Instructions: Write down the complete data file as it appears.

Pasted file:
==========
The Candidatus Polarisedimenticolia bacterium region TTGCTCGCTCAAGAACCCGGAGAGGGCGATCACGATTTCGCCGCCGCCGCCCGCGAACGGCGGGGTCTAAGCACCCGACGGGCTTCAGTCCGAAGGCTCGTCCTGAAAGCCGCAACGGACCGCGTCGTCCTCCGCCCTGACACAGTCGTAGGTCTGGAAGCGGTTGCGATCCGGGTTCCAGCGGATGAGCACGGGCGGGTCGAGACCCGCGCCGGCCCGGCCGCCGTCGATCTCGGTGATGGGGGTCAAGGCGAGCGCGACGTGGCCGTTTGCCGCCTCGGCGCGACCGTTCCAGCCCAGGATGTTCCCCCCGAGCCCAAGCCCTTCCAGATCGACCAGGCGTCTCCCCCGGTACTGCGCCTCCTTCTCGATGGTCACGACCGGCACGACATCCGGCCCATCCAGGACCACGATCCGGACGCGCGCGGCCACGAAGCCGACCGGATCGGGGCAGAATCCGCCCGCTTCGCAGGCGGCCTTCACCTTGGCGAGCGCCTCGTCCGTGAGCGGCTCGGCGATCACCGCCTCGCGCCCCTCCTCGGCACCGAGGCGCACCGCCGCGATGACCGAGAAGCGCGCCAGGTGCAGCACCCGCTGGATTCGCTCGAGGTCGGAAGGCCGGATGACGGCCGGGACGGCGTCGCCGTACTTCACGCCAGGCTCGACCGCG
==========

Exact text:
The Candidatus Polarisedimenticolia bacterium region TTGCTCGCTCAAGAACCCGGAGAGGGCGATCACGATTTCGCCGCCGCCGCCCGCGAACGGCGGGGTCTAAGCACCCGACGGGCTTCAGTCCGAAGGCTCGTCCTGAAAGCCGCAACGGACCGCGTCGTCCTCCGCCCTGACACAGTCGTAGGTCTGGAAGCGGTTGCGATCCGGGTTCCAGCGGATGAGCACGGGCGGGTCGAGACCCGCGCCGGCCCGGCCGCCGTCGATCTCGGTGATGGGGGTCAAGGCGAGCGCGACGTGGCCGTTTGCCGCCTCGGCGCGACCGTTCCAGCCCAGGATGTTCCCCCCGAGCCCAAGCCCTTCCAGATCGACCAGGCGTCTCCCCCGGTACTGCGCCTCCTTCTCGATGGTCACGACCGGCACGACATCCGGCCCATCCAGGACCACGATCCGGACGCGCGCGGCCACGAAGCCGACCGGATCGGGGCAGAATCCGCCCGCTTCGCAGGCGGCCTTCACCTTGGCGAGCGCCTCGTCCGTGAGCGGCTCGGCGATCACCGCCTCGCGCCCCTCCTCGGCACCGAGGCGCACCGCCGCGATGACCGAGAAGCGCGCCAGGTGCAGCACCCGCTGGATTCGCTCGAGGTCGGAAGGCCGGATGACGGCCGGGACGGCGTCGCCGTACTTCACGCCAGGCTCGACCGCG